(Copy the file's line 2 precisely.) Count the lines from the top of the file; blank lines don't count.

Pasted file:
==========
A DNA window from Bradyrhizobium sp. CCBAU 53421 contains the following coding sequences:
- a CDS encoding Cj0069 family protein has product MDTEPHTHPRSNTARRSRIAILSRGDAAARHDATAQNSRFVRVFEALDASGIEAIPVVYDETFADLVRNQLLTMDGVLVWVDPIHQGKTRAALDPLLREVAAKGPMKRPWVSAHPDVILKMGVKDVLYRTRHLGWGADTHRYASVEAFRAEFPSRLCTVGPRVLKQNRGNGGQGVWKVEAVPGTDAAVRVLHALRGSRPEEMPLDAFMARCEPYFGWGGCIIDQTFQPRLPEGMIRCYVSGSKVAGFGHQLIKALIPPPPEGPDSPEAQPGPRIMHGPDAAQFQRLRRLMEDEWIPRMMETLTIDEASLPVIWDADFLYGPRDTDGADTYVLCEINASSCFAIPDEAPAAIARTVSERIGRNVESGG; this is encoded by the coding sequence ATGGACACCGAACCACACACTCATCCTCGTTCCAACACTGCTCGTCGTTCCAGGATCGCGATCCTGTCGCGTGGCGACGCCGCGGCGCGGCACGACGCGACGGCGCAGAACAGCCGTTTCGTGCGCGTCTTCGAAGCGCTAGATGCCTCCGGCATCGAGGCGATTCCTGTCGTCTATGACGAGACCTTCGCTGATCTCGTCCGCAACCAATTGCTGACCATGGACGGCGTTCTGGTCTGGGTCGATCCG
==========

- a CDS encoding Cj0069 family protein has product MDTEPHTHPRSNTARRSRIAILSRGDAAARHDATAQNSRFVRVFEALDASGIEAIPVVYDETFADLVRNQLLTMDGVLVWVDPIHQGKTRAALDPLLREVAAKGPMKRPWVSAHPDVILKMGVKDVLYRTRHLGWGADTHRYASVEAFRAEFPSRLCTVGPRVLKQNRGNGGQGVWKVEAVPGTDAAVRVLHALRGSRPEEMPLDAFMARCEPYFGWGGCIIDQTFQPRLPEGMIRCYVSGSKVAGFGHQLIKALIPPPPEGPDSPEAQPGPRIMHGPDAAQFQRLRRLMEDEWIPRMMETLTIDEASLPVIWDADFLYGPRDTDGADTYVLCEINASSCFAIPDEAPAAIARTVSERIGRNVESGG; this is encoded by the coding sequence ATGGACACCGAACCACACACTCATCCTCGTTCCAACACTGCTCGTCGTTCCAGGATCGCGATCCTGTCGCGTGGCGACGCCGCGGCGCGGCACGACGCGACGGCGCAGAACAGCCGTTTCGTGCGCGTCTTCGAAGCGCTAGATGCCTCCGGCATCGAGGCGATTCCTGTCGTCTATGACGAGACCTTCGCTGATCTCGTCCGCAACCAATTGCTGACCATGGACGGCGTTCTGGTCTGGGTCGATCCG